Published Wednesday, 26 May 2010
The DUP minister wrote a letter to the museum's board of trustees urging them to consider "how alternative views on the origin of the universe and the origin of life can be recognised and accommodate in national museums".
"It was a request to the trustees asking is there any way in which you can reflect or accommodate the fact that here, in Northern Ireland, a third of the population would believe in either creation or intelligent design," Mr McCausland told UTV.
In his letter to the museum's trustees, Mr McCausland said he had "a common desire to ensure that museums are reflective of the views, beliefs and cultural traditions that make up society in Northern Ireland", including creationism, the Ulster-Scots and the Orange Order.
National Museums Northern Ireland has confirmed it received the letter and will give it appropriate consideration.
A spokesperson said: "I can confirm that the Board of Trustees for National Museums Northern Ireland has received a letter from Culture Minister Nelson McCausland and will give it appropriate consideration."
But critics say the minister had no right to interfere with the independence of museums.
Sinn Fein said Mr McCausland's letter was "wholly improper and wrong".
"Mr McCausland's letter amounts to undue political interference in the running of our museums, including the Ulster Museum", the Sinn Fein chair of the Culture, Arts and Leisure Committee, Barry McElduff, told UTV.
"It is wholly improper and wrong. It's unacceptable that a minister would engage in this type of political interference."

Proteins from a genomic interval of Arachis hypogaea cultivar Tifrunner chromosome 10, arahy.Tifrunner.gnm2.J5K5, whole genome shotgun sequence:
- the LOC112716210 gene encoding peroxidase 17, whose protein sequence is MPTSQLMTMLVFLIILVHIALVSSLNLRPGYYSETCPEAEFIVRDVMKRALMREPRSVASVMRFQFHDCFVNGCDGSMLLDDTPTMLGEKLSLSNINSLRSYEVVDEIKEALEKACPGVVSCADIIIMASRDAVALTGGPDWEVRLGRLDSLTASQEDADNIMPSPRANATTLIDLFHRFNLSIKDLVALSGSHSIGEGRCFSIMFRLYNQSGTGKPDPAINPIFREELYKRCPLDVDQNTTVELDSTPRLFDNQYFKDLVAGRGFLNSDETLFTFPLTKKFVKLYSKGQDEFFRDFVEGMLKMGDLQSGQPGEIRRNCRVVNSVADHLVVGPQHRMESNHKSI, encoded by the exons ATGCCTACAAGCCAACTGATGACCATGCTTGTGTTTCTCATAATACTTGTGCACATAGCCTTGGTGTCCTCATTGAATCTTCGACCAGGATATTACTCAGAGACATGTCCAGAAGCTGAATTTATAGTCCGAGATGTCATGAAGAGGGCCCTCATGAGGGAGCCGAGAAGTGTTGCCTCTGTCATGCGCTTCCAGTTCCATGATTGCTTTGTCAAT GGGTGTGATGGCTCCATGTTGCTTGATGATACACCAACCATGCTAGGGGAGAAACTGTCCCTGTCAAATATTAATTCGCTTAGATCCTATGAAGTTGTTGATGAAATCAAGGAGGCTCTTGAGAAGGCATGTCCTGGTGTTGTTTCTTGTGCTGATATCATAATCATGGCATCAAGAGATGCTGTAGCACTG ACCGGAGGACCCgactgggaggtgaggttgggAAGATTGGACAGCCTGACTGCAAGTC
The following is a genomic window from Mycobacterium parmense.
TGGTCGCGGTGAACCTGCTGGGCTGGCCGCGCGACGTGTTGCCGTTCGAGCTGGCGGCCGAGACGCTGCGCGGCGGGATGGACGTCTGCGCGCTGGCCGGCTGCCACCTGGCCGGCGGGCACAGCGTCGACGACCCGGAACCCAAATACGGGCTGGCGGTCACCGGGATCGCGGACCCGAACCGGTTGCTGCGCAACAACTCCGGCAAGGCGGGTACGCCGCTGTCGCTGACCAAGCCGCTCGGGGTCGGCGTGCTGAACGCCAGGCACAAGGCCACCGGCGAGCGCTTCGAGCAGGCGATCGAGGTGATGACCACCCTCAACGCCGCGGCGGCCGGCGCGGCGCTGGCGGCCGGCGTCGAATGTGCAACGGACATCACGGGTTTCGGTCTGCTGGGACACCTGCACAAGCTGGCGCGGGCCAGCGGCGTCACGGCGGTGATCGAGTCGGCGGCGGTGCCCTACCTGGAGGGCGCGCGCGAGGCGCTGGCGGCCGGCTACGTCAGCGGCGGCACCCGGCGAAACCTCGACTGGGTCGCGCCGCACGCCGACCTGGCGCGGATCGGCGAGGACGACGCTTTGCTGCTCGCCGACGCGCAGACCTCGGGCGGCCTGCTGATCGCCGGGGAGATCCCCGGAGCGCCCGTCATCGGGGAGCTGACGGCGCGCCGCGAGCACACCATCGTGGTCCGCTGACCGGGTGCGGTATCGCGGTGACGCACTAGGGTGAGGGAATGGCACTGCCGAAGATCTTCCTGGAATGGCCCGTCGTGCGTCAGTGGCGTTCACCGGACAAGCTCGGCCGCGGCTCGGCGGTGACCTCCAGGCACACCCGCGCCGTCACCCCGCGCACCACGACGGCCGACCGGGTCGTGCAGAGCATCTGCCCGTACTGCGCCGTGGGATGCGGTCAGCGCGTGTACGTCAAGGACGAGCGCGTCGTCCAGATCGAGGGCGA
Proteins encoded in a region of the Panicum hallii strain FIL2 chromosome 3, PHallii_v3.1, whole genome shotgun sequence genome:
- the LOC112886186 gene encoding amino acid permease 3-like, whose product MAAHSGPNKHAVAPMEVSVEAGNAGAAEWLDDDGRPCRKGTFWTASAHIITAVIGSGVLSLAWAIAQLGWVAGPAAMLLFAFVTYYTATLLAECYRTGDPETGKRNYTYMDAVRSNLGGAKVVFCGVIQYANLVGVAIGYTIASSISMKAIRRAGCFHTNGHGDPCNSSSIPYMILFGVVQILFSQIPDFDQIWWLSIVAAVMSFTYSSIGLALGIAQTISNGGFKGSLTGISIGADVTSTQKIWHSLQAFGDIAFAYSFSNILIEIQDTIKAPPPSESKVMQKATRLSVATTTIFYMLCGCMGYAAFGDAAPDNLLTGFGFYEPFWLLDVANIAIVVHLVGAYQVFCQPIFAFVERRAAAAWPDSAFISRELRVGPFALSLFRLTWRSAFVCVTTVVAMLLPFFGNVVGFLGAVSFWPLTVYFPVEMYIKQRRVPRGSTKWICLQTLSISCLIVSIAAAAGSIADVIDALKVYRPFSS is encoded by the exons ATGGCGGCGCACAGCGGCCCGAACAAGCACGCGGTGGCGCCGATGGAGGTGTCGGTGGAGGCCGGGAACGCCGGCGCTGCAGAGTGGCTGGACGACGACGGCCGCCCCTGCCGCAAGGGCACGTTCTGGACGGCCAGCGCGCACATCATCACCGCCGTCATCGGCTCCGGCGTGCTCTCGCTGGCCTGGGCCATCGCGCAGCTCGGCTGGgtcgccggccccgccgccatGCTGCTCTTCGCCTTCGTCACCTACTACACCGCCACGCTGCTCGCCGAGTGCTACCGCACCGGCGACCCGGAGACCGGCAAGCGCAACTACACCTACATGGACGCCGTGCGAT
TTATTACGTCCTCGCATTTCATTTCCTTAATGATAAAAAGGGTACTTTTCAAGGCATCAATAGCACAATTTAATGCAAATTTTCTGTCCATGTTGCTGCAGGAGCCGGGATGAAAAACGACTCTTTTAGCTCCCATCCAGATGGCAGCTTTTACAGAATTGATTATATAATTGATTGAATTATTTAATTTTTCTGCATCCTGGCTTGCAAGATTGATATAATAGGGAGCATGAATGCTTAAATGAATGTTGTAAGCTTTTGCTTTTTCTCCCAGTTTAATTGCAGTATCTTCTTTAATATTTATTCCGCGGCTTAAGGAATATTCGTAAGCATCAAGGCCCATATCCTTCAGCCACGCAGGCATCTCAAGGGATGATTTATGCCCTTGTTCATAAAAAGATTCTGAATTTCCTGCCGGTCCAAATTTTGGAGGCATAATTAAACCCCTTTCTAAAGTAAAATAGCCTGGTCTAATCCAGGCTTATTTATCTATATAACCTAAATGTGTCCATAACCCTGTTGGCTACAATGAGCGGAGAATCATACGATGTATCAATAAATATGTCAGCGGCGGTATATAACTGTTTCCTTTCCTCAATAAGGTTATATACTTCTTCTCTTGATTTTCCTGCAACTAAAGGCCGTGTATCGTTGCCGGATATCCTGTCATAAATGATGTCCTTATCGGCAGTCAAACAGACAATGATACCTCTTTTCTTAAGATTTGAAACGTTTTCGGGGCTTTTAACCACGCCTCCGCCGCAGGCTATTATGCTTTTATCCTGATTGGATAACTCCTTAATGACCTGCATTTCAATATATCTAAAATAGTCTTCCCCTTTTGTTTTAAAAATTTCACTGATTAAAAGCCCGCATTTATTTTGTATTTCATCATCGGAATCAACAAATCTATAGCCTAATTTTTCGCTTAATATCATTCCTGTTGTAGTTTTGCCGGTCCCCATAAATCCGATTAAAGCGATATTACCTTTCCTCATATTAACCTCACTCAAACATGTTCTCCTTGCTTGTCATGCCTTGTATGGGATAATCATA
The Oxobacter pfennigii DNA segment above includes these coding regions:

Mark Taylor, director of the Museums Association, said: "I have been working in museums over 20 years and I can't recall in the UK an example of such blatant political interference."
Brian Mc Clinton, from the Humanist Association NI, also told UTV: "I think the government has no right to interfere with the independence of a scientifically based organisation."
DUP representatives have been at the forefront of campaigns to promote anti-Darwinian theories.
Last year, McCausland's party colleague and North Antrim MLA Mervyn Storey raised objections to notices at the Giant's Causeway informing the public that the rock formation was about 550 million years old, as, according to the Bible, the earth was created only several thousand years before Christ's birth.
Earlier this month the Ulster Museum was shortlisted for the UK's largest single arts prize. The Art Fund Prize annually awards £100,000 to a museum or gallery for a project completed in the last year.
(The poll was removed on Thursday at 3pm due to obvious irregularities in the voting pattern. The irregularities were the result of a malicious spam attack which threatened site security. As a result, the poll had to be removed.)